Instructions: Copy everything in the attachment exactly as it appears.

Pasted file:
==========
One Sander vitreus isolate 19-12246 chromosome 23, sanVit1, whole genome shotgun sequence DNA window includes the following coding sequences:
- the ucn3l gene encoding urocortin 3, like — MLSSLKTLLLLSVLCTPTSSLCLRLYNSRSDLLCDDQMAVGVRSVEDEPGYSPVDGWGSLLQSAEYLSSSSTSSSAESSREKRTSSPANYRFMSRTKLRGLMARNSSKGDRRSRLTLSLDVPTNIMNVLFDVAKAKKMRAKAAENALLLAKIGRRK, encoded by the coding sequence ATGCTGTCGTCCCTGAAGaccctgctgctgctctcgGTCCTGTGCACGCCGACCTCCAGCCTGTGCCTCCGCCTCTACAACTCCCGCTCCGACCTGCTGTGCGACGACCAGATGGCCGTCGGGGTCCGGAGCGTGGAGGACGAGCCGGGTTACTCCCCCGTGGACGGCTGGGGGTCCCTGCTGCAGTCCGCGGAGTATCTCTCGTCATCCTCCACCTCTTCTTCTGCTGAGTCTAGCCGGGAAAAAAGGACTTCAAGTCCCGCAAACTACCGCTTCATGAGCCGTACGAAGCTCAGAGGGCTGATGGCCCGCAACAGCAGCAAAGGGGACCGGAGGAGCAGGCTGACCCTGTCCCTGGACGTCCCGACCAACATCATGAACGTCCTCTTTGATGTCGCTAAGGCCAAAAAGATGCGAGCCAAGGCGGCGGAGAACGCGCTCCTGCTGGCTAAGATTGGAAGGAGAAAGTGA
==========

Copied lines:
One Sander vitreus isolate 19-12246 chromosome 23, sanVit1, whole genome shotgun sequence DNA window includes the following coding sequences:
- the ucn3l gene encoding urocortin 3, like — MLSSLKTLLLLSVLCTPTSSLCLRLYNSRSDLLCDDQMAVGVRSVEDEPGYSPVDGWGSLLQSAEYLSSSSTSSSAESSREKRTSSPANYRFMSRTKLRGLMARNSSKGDRRSRLTLSLDVPTNIMNVLFDVAKAKKMRAKAAENALLLAKIGRRK, encoded by the coding sequence ATGCTGTCGTCCCTGAAGaccctgctgctgctctcgGTCCTGTGCACGCCGACCTCCAGCCTGTGCCTCCGCCTCTACAACTCCCGCTCCGACCTGCTGTGCGACGACCAGATGGCCGTCGGGGTCCGGAGCGTGGAGGACGAGCCGGGTTACTCCCCCGTGGACGGCTGGGGGTCCCTGCTGCAGTCCGCGGAGTATCTCTCGTCATCCTCCACCTCTTCTTCTGCTGAGTCTAGCCGGGAAAAAAGGACTTCAAGTCCCGCAAACTACCGCTTCATGAGCCGTACGAAGCTCAGAGGGCTGATGGCCCGCAACAGCAGCAAAGGGGACCGGAGGAGCAGGCTGACCCTGTCCCTGGACGTCCCGACCAACATCATGAACGTCCTCTTTGATGTCGCTAAGGCCAAAAAGATGCGAGCCAAGGCGGCGGAGAACGCGCTCCTGCTGGCTAAGATTGGAAGGAGAAAGTGA